“Pour some vegetable oil onto the tawa,” said the woman on TV, sending me into a delirious whirlpool of horrid thoughts that involved carcinogens, smoke points, and sludge feeding on realistic-looking McDonald burgers with extra processed cheese.
This was just fantastic. All that I wanted here was a vacation like most other people. Doing nothing, lazing around with some quintessential, non-stop telly-hogging. That was the ideal, right? Not sure if I needed it, but everybody kept telling me that my symptoms of being overworked were internal. Being a clear-eyed teetotaller with the ideal body fat percentage for a woman in her early 20s, apparently, wasn’t cutting it anymore. There had to be something going wrong inside of me.
Well, I finally found out what it was- I couldn’t stand gluttony. Or any of the other 7 cardinal sins. I might have managed to fight off the pile of pounds that everybody seemed to collect around their rib cage and below their hips as they cushioned their derrieres against the rotating, ergonomic chairs while slouching over ‘work’ that, in no real way, created the food that was being put on the fabled table, but I had instead accumulated these horrid torrent of thoughts in my head, that ate away at my peace of mind.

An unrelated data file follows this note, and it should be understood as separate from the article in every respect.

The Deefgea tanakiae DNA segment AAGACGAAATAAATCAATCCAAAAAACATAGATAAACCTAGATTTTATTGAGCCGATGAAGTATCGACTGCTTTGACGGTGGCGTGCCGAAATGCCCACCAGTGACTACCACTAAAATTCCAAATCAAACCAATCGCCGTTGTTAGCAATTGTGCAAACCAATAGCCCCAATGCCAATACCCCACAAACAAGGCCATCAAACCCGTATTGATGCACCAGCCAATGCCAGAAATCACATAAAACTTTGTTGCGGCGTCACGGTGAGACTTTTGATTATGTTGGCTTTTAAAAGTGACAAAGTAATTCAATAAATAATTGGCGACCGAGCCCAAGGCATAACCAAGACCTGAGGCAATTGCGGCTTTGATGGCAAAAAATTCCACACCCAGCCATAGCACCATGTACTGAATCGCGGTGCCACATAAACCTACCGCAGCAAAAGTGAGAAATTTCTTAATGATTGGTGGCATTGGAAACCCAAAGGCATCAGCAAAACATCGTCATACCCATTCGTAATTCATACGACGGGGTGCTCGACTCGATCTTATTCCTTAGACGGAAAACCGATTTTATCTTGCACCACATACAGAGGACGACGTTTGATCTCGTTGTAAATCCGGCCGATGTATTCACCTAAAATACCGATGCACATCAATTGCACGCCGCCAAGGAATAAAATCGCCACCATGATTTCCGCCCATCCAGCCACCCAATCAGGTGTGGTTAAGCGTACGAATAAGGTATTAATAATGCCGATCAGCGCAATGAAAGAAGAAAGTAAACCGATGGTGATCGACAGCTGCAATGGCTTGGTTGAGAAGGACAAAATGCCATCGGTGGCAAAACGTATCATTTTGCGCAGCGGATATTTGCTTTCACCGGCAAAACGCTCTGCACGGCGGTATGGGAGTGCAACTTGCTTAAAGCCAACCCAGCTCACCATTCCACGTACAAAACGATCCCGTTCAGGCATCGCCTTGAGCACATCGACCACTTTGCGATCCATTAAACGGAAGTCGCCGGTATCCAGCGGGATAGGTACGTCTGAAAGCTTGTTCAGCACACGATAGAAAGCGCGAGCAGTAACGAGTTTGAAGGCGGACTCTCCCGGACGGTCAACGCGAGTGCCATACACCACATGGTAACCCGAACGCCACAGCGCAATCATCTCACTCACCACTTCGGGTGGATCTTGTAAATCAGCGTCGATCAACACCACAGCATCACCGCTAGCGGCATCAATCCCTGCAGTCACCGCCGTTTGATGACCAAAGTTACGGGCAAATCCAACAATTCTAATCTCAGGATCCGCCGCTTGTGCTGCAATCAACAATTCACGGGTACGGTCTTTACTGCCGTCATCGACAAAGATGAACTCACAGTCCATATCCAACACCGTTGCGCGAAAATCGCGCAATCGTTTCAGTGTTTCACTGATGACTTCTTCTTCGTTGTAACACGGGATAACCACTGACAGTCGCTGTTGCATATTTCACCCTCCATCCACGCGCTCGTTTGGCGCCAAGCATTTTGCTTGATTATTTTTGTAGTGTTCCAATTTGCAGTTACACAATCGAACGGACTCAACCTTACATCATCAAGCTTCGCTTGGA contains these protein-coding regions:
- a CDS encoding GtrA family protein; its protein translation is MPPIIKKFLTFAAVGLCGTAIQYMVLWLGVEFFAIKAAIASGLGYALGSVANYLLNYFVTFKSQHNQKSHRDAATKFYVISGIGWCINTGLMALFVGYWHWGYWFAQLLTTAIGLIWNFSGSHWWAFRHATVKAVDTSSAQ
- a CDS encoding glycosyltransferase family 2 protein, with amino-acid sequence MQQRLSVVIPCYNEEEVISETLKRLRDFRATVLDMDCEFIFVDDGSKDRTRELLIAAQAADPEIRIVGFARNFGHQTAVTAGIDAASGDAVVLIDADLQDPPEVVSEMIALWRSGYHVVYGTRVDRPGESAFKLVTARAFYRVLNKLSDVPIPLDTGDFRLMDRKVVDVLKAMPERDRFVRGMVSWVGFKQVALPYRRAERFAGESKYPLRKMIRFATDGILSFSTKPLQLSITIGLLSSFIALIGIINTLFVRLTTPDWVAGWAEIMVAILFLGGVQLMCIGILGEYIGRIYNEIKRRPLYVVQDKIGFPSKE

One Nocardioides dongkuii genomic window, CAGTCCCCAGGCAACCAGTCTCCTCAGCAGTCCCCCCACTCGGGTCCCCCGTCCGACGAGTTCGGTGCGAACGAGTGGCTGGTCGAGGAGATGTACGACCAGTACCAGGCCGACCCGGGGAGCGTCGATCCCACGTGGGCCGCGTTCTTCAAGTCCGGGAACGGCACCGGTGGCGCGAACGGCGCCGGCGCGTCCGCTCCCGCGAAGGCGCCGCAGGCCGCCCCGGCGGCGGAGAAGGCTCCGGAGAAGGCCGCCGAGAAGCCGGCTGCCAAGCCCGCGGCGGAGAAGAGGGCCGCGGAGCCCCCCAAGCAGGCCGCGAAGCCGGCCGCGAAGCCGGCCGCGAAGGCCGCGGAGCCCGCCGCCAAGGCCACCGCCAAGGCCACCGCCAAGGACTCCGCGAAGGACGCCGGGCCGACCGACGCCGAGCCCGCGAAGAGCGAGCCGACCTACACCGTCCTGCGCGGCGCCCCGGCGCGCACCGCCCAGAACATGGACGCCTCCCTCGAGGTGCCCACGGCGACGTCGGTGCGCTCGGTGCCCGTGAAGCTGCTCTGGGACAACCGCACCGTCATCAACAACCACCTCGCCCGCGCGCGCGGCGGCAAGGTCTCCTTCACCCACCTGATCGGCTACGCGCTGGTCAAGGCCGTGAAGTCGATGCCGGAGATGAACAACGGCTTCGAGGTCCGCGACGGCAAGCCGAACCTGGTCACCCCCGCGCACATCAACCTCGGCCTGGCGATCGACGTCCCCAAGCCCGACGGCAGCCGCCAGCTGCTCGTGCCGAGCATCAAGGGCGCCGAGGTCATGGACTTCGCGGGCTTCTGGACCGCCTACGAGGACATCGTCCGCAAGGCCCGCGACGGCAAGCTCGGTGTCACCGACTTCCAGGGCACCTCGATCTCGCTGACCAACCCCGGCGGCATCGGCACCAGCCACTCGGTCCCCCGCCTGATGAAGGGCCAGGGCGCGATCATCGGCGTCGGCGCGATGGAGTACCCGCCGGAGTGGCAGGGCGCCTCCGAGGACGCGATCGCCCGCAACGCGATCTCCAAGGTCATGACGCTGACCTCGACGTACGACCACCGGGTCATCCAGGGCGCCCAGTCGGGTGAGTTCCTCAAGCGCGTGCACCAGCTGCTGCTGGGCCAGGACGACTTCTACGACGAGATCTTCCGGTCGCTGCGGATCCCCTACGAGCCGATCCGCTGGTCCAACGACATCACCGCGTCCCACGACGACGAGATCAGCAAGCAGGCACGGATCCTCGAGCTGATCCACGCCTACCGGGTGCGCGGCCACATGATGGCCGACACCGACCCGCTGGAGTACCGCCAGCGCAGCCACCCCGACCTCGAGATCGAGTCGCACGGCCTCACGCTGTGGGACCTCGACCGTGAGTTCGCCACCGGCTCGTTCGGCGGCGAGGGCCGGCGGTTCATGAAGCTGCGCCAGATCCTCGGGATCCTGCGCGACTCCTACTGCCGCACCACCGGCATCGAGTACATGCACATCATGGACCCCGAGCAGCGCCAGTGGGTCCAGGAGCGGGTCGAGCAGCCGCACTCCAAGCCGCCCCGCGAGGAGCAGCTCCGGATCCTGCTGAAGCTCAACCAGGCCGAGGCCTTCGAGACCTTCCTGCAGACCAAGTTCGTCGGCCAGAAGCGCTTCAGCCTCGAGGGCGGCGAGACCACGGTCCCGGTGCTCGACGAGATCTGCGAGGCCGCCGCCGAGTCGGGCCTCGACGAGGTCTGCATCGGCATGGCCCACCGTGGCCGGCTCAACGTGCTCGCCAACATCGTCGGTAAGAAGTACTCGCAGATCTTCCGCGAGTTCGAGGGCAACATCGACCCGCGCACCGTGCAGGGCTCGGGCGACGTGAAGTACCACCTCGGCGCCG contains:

Here I was, a young, yang-biased lady who had yet to be introduced to the yin within. My head was a mess: in the nooks of my skull was grime made up of disgust and automatic judgments- they were beginning to make me a misanthrope, and in the process, leading to me being stigmatized. In the crannies of the brain wherein the grey and white matters squeezed into each other like star-crossed lovers waiting to be united in death, there were dust bunnies- nice, fluffy grandiose ideas about how I was going to reach the top while earning the admiration of those very, whom I convincingly despised. Caught in the signals shot off by the nerves were tense energy-balls. The tight skin under my (single) chin and spread along my taut muscles, they were almost a metaphor of the tension that was brewing in the nucleus of these cocooning balls, which left me with a perpetual frown on my face that expressed my haughtiness as well as my quizzical curiosity, as well as a perfect posture.
Thank God for that, because it made my spine, which, though under pressure was the only honest bone left in my body, irreversibly strong. I had never been dishonest. Always called a spade a spade. Gave everybody a piece of my mind like candy to trick-or-treaters. However, it seems like I hadn’t cared to be too honest with myself. Honest toward my emotions and my inner world. Honest and authentic. And my spine, it saved me.
I didn’t need the money that I had persuaded myself to deserve. I did not even seem to really want that double-promotion which I thought would validate my efforts, will power, and militarylike self-discipline. The more comfortable I grew with myself and my inner-me, the more suspiciously uncomfortable the cubicle grew of me. I could return a powerful and constructive human-being, but I needed to grow. And this 6x6x4 was probably not enough for me to stretch my legs; I needed the abyss of myself for that, and I certainly couldn’t be my current neurotic-psychotic physical self in here.